Learning to Ski at Whistler

Whistler attracts skiers and snowboarders of all ability levels and it comes as no surprise that there are a great number of people who first learned to ski on Whistler and Blackcomb mountains, or even on the nearby slopes of Rainbow Mountain.  On Whistler Mountain, formal instruction has been on offer since it opened in 1966.

Garibaldi Ski School was opened by Roy Ferris and Alan White, who persuaded Omulf Johnsen from Norway to manage the school.  After two years Johnson moved on to Grouse Mountain and Jim McConkey was asked to take over instruction at Whistler.  McConkey had taught skiing in Utah for ten years before moving to Todd Mountain in Kamloops.  He agreed to come manage the ski school in Whistler on the agreement that he would also handle equipment rentals and the ski shop.

Jim McConkey posing for a formal staff photo in his Whistler Ski School uniform.  Whistler Mountain Ski Corporation Collection.

McConkey described the ski school as being in a class of its own due to there being limited beginner terrain.  The ski school grew to have a few salaried instructors and more than 25 regular instructors who worked on commission.  Joe Csizmazia and Hans Mozer had started using helicopters for skiing in 1966 and McConkey took over the helicopter operations in 1968 for six years.  He, along with a couple of his top instructors, acted as guides for heli-skiing off of the regular runs on Whistler Mountain.

Ski lessons were a bargain at $18 for six two-hour classes.  In 1969 the mountain introduced adult summer ski programs in addition to children’s camps.  The adult summer lessons combined skiing with apres and summer recreation.  After a few hours of skiing in the morning, the group would have lunch at the Roundhouse and then go swimming, canoeing, horseback riding, or McConkey, who was an avid golfer, would take groups to the Squamish Golf Course.  Each week’s camp ended with a slalom race and an evening barbecue.  McConkey also began holding instructor courses where weekend skiers could learn to become ski instructors.

This bell called a generation of skiers to their lessons on Whistler. Whistler Question Collection, 1978

Students at Whistler Mountain were called to their ski lessons by the ringing of a bell at the base of the gondola.  McConkey had heard that there was a bell in Pemberton that belonged to the Lil’wat Nation.  The bell had been installed in the steeple of a church in Mount Currie in 1904 but had been unused since the church caught fire in the late 1940s.  McConkey asked for permission to use the bell and had a picture drawn to show what it would look like at the base of Whistler.  The council was consulted and agreed to lend the bell to the ski school.  McConkey and Dick Fairhurst brought the bell to Whistler and installed it at the gondola base, with a plaque to tell the story of its origins.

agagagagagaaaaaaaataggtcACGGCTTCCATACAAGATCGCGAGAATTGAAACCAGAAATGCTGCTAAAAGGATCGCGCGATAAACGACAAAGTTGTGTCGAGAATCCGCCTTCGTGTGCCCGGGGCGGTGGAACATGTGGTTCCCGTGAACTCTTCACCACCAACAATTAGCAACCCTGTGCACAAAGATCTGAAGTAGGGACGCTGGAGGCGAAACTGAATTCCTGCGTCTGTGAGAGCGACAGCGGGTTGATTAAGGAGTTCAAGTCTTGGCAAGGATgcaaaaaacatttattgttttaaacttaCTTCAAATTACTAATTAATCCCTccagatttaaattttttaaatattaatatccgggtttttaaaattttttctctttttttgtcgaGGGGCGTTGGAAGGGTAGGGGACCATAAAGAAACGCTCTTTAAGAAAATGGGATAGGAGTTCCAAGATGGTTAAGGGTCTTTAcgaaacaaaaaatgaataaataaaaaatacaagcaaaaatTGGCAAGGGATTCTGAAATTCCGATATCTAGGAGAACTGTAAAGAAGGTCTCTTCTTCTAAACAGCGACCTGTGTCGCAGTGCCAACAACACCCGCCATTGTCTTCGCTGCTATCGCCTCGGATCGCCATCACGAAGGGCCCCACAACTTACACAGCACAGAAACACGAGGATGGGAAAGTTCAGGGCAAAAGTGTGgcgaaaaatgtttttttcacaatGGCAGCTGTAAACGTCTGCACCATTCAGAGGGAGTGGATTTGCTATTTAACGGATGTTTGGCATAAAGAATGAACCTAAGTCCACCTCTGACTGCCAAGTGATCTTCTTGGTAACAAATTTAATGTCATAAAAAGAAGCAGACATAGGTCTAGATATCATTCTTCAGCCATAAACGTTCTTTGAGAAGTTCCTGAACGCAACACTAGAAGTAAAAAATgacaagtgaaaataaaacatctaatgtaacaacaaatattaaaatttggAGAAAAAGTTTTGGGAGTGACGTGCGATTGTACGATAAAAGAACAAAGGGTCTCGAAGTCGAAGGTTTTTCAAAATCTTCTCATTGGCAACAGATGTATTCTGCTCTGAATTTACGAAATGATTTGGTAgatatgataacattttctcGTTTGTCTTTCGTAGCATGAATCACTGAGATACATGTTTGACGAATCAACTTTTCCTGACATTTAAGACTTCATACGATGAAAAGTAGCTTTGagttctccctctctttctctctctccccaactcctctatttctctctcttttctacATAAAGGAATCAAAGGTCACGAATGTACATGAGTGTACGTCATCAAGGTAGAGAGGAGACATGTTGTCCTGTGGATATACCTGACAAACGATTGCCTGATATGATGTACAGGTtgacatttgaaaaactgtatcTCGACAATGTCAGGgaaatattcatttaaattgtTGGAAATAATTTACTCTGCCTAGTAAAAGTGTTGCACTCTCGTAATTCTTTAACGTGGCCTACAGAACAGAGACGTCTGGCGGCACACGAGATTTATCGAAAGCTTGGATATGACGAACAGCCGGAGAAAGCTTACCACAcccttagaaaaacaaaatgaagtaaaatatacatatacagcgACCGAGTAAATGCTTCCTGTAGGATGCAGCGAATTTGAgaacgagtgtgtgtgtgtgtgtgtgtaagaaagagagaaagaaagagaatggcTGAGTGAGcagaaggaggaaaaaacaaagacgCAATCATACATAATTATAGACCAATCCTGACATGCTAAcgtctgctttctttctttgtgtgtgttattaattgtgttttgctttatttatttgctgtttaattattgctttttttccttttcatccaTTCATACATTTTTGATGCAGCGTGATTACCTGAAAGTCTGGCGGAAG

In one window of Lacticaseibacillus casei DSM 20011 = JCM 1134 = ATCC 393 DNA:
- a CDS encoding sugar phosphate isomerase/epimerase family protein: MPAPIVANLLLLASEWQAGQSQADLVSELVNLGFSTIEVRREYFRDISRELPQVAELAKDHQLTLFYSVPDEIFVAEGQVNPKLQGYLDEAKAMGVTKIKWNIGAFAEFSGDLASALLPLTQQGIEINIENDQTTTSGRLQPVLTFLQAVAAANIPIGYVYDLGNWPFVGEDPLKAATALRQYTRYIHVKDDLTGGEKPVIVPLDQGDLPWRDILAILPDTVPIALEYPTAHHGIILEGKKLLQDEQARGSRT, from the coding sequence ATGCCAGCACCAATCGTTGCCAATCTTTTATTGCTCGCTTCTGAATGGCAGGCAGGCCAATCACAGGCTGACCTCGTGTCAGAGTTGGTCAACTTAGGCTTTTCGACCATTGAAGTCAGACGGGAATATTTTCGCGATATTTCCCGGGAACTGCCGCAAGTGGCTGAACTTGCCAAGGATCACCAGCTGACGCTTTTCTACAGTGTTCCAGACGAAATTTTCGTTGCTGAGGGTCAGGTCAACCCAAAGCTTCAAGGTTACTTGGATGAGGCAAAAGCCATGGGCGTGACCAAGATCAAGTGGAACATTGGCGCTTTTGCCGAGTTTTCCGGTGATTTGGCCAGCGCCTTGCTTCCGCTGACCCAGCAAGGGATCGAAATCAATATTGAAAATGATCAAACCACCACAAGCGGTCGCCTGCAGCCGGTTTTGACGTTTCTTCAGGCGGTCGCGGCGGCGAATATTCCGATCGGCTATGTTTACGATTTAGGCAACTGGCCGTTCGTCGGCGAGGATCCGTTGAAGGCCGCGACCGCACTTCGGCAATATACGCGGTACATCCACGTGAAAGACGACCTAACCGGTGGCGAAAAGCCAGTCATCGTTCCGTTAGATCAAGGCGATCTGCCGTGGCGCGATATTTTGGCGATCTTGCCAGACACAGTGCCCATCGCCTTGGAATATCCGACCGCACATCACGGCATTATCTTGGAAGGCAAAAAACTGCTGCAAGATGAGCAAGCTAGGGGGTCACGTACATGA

A young Bob Dufour poses for his offficial Ski School portrait, early 1970s.

McConkey left the ski school in 1980, at which point Bob Dufour took over as its director.  When Blackcomb Mountain opened in 1980 they made their own ski school called Ski-ed.  It was advertised as a chance to ski with a pro on Blackcomb.  In 1985 Ski Esprit was opened as a dual mountain ski school with six instructors.

Since the 1980s, Whistler and Blackcomb mountains have combined more than just their ski schools, and thousands of skiers, and now snowboarders, continue to learn on the slopes of Whistler and Blackcomb Mountains.

One response to “Learning to Ski at Whistler

  1. I was a young 20 yr old part time ski instructor under Jim for a while in 1970-71. He’d take a number of us off when we weren’t instructing and give us pointers and show off to the guests under the old green or blue chairs. His inimitable style –separate the upper body from lower, always face downhill and have your hands and pole ready for the next turn–affected my skiing–for the better —for years. Nice to see he is still around! Russ Fuoco

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